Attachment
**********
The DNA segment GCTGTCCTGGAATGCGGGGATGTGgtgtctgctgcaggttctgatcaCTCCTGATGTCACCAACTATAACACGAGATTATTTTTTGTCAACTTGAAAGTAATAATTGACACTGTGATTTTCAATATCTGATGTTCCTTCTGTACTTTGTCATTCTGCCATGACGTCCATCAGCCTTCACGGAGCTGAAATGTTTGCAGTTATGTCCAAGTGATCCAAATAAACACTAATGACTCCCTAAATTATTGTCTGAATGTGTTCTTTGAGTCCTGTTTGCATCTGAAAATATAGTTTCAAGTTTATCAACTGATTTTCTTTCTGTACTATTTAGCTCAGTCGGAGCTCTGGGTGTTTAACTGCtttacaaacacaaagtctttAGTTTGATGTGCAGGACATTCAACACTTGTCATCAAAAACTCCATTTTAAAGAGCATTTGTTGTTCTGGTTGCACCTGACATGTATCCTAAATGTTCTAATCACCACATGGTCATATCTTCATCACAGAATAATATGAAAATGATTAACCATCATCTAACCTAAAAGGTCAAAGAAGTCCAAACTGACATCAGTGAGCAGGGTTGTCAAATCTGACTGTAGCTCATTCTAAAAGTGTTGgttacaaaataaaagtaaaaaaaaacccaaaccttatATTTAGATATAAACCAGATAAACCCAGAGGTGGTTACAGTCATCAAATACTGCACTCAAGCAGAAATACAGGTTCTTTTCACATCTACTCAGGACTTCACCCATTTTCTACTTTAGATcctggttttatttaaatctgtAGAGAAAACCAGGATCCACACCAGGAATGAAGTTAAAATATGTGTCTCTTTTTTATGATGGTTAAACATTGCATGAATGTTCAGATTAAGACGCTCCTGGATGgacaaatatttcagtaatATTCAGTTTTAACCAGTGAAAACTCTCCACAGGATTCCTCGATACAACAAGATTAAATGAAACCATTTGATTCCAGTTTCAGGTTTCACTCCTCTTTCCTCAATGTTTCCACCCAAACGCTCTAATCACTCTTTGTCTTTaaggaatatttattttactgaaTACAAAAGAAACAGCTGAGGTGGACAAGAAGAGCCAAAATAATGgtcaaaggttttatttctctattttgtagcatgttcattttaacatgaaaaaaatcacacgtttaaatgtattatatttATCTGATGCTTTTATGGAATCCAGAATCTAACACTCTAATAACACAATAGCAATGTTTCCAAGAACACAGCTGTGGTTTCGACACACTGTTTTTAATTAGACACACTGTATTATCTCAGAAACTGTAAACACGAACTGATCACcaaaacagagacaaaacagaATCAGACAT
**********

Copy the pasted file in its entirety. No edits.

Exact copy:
The DNA segment GCTGTCCTGGAATGCGGGGATGTGgtgtctgctgcaggttctgatcaCTCCTGATGTCACCAACTATAACACGAGATTATTTTTTGTCAACTTGAAAGTAATAATTGACACTGTGATTTTCAATATCTGATGTTCCTTCTGTACTTTGTCATTCTGCCATGACGTCCATCAGCCTTCACGGAGCTGAAATGTTTGCAGTTATGTCCAAGTGATCCAAATAAACACTAATGACTCCCTAAATTATTGTCTGAATGTGTTCTTTGAGTCCTGTTTGCATCTGAAAATATAGTTTCAAGTTTATCAACTGATTTTCTTTCTGTACTATTTAGCTCAGTCGGAGCTCTGGGTGTTTAACTGCtttacaaacacaaagtctttAGTTTGATGTGCAGGACATTCAACACTTGTCATCAAAAACTCCATTTTAAAGAGCATTTGTTGTTCTGGTTGCACCTGACATGTATCCTAAATGTTCTAATCACCACATGGTCATATCTTCATCACAGAATAATATGAAAATGATTAACCATCATCTAACCTAAAAGGTCAAAGAAGTCCAAACTGACATCAGTGAGCAGGGTTGTCAAATCTGACTGTAGCTCATTCTAAAAGTGTTGgttacaaaataaaagtaaaaaaaaacccaaaccttatATTTAGATATAAACCAGATAAACCCAGAGGTGGTTACAGTCATCAAATACTGCACTCAAGCAGAAATACAGGTTCTTTTCACATCTACTCAGGACTTCACCCATTTTCTACTTTAGATcctggttttatttaaatctgtAGAGAAAACCAGGATCCACACCAGGAATGAAGTTAAAATATGTGTCTCTTTTTTATGATGGTTAAACATTGCATGAATGTTCAGATTAAGACGCTCCTGGATGgacaaatatttcagtaatATTCAGTTTTAACCAGTGAAAACTCTCCACAGGATTCCTCGATACAACAAGATTAAATGAAACCATTTGATTCCAGTTTCAGGTTTCACTCCTCTTTCCTCAATGTTTCCACCCAAACGCTCTAATCACTCTTTGTCTTTaaggaatatttattttactgaaTACAAAAGAAACAGCTGAGGTGGACAAGAAGAGCCAAAATAATGgtcaaaggttttatttctctattttgtagcatgttcattttaacatgaaaaaaatcacacgtttaaatgtattatatttATCTGATGCTTTTATGGAATCCAGAATCTAACACTCTAATAACACAATAGCAATGTTTCCAAGAACACAGCTGTGGTTTCGACACACTGTTTTTAATTAGACACACTGTATTATCTCAGAAACTGTAAACACGAACTGATCACcaaaacagagacaaaacagaATCAGACAT